President Ellen Johnson Sirleaf has implemented a free nationwide public health care policy for children under five years old, a crucial step towards her promise to provide universal health care for all Liberians.

Read more here.

Liberia Sued in London Court for US $20M Debt

From the Liberian Daily Observer:

Two Caribbean-registered funds have launched a legal case in London, the UK, against Liberia over a debt that dates back to 1978.

Hamsah Investment and Wall Capital Limited sued Liberia at a British High Court Wednesday for a summary judgment to enforce a 2002 New York judgment for over US$20 million against Liberia.

The US$20 million represents about 5% of Liberia’s total fiscal budget for the year. The Liberian Government, led by President Ellen Johnson Sirleaf, is grappling with the challenges of post-war reconstruction and development amidst difficulties inherited from the civil war, and the effects of the recent global financial and economic crisis.

The New York Court rendered a default judgment against Liberia in 2002, at a time when the West African nation was embroiled in civil crisis.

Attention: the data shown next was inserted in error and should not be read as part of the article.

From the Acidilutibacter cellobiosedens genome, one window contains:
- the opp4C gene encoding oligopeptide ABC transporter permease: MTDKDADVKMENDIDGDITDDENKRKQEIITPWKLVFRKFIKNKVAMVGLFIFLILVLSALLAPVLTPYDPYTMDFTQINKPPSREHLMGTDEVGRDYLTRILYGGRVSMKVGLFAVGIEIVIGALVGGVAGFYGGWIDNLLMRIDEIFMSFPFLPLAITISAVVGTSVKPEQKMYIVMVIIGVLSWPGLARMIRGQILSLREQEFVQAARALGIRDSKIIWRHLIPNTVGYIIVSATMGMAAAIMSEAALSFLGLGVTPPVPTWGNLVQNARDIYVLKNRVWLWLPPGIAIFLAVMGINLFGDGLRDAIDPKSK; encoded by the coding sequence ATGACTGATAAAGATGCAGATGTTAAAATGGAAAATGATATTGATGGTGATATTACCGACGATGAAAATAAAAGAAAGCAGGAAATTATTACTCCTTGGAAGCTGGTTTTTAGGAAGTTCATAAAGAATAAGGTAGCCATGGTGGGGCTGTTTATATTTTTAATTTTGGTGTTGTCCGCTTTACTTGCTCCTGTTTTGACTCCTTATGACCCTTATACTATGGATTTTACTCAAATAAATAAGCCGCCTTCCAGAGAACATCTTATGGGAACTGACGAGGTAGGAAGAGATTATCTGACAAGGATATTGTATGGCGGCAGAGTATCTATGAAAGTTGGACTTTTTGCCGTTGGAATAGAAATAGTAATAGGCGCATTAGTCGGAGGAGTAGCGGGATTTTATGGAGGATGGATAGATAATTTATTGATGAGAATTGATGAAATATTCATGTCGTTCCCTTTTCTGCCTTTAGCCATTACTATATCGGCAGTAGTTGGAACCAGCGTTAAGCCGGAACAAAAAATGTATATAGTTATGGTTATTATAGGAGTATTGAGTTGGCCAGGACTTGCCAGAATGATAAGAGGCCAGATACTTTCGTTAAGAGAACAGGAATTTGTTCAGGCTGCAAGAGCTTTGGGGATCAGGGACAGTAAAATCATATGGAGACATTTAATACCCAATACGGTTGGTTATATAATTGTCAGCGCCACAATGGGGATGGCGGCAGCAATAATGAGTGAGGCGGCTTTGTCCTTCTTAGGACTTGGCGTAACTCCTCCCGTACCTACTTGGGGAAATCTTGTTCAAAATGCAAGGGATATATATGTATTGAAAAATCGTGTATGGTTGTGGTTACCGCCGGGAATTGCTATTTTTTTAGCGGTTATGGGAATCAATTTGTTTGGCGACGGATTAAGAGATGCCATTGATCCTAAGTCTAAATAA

The Liberian Government has swiftly reacted to the lawsuit by requesting a full trial and describing the plaintiffs as “vultures” that are after money from poor countries such as Liberia.

The troubling legal battle could pose serious setback to the country’s debt relief program under the Highly Indebted Poor Countries Initiative (HIPC), which was agreed upon during the Paris Club arrangement. Liberia’s total debt overhang last year was in the tune of US$5 billion.

Key line: "The US$20 million represents about 5% of Liberia’s total fiscal budget for the year."

White House Party-Crashers Met Obama; Secret Service is Sorry (Really…)